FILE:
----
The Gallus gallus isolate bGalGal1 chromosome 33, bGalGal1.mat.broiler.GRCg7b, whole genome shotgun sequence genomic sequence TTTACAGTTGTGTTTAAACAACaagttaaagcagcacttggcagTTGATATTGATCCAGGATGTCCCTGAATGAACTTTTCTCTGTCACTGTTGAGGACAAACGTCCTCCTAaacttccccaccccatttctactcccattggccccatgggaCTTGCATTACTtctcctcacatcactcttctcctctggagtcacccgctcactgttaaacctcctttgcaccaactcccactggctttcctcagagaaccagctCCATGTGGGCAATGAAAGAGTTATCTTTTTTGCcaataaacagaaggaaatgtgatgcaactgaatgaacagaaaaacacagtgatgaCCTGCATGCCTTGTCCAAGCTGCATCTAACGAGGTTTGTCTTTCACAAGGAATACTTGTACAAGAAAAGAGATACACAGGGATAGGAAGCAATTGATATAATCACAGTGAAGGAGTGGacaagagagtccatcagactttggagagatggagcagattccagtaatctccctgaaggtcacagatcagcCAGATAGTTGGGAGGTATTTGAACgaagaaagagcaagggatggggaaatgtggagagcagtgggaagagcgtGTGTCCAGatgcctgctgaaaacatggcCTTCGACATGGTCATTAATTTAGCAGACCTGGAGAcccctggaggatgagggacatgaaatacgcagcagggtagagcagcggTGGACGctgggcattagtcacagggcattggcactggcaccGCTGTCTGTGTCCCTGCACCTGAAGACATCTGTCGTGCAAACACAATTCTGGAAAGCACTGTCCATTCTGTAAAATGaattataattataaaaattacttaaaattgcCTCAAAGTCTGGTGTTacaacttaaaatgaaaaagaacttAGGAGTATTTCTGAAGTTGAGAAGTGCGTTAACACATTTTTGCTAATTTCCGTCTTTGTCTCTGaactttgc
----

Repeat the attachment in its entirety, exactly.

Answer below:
The Gallus gallus isolate bGalGal1 chromosome 33, bGalGal1.mat.broiler.GRCg7b, whole genome shotgun sequence genomic sequence TTTACAGTTGTGTTTAAACAACaagttaaagcagcacttggcagTTGATATTGATCCAGGATGTCCCTGAATGAACTTTTCTCTGTCACTGTTGAGGACAAACGTCCTCCTAaacttccccaccccatttctactcccattggccccatgggaCTTGCATTACTtctcctcacatcactcttctcctctggagtcacccgctcactgttaaacctcctttgcaccaactcccactggctttcctcagagaaccagctCCATGTGGGCAATGAAAGAGTTATCTTTTTTGCcaataaacagaaggaaatgtgatgcaactgaatgaacagaaaaacacagtgatgaCCTGCATGCCTTGTCCAAGCTGCATCTAACGAGGTTTGTCTTTCACAAGGAATACTTGTACAAGAAAAGAGATACACAGGGATAGGAAGCAATTGATATAATCACAGTGAAGGAGTGGacaagagagtccatcagactttggagagatggagcagattccagtaatctccctgaaggtcacagatcagcCAGATAGTTGGGAGGTATTTGAACgaagaaagagcaagggatggggaaatgtggagagcagtgggaagagcgtGTGTCCAGatgcctgctgaaaacatggcCTTCGACATGGTCATTAATTTAGCAGACCTGGAGAcccctggaggatgagggacatgaaatacgcagcagggtagagcagcggTGGACGctgggcattagtcacagggcattggcactggcaccGCTGTCTGTGTCCCTGCACCTGAAGACATCTGTCGTGCAAACACAATTCTGGAAAGCACTGTCCATTCTGTAAAATGaattataattataaaaattacttaaaattgcCTCAAAGTCTGGTGTTacaacttaaaatgaaaaagaacttAGGAGTATTTCTGAAGTTGAGAAGTGCGTTAACACATTTTTGCTAATTTCCGTCTTTGTCTCTGaactttgc